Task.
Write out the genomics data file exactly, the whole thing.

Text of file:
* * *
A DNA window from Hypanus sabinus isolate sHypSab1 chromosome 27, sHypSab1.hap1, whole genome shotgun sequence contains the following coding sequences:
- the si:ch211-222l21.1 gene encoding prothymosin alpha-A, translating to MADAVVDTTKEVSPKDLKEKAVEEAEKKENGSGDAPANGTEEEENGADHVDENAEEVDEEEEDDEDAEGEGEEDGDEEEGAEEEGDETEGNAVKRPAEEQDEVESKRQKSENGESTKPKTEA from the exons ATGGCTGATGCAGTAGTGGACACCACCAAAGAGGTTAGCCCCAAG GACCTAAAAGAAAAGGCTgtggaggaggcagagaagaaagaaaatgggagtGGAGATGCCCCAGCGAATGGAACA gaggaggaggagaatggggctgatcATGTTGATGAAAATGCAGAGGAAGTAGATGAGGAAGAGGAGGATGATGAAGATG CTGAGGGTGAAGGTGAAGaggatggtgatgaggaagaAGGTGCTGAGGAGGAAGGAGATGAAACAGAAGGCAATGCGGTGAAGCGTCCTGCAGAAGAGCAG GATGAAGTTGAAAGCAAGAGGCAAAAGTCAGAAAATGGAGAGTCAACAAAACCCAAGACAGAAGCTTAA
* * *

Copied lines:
A DNA window from Hypanus sabinus isolate sHypSab1 chromosome 27, sHypSab1.hap1, whole genome shotgun sequence contains the following coding sequences:
- the si:ch211-222l21.1 gene encoding prothymosin alpha-A, translating to MADAVVDTTKEVSPKDLKEKAVEEAEKKENGSGDAPANGTEEEENGADHVDENAEEVDEEEEDDEDAEGEGEEDGDEEEGAEEEGDETEGNAVKRPAEEQDEVESKRQKSENGESTKPKTEA from the exons ATGGCTGATGCAGTAGTGGACACCACCAAAGAGGTTAGCCCCAAG GACCTAAAAGAAAAGGCTgtggaggaggcagagaagaaagaaaatgggagtGGAGATGCCCCAGCGAATGGAACA gaggaggaggagaatggggctgatcATGTTGATGAAAATGCAGAGGAAGTAGATGAGGAAGAGGAGGATGATGAAGATG CTGAGGGTGAAGGTGAAGaggatggtgatgaggaagaAGGTGCTGAGGAGGAAGGAGATGAAACAGAAGGCAATGCGGTGAAGCGTCCTGCAGAAGAGCAG GATGAAGTTGAAAGCAAGAGGCAAAAGTCAGAAAATGGAGAGTCAACAAAACCCAAGACAGAAGCTTAA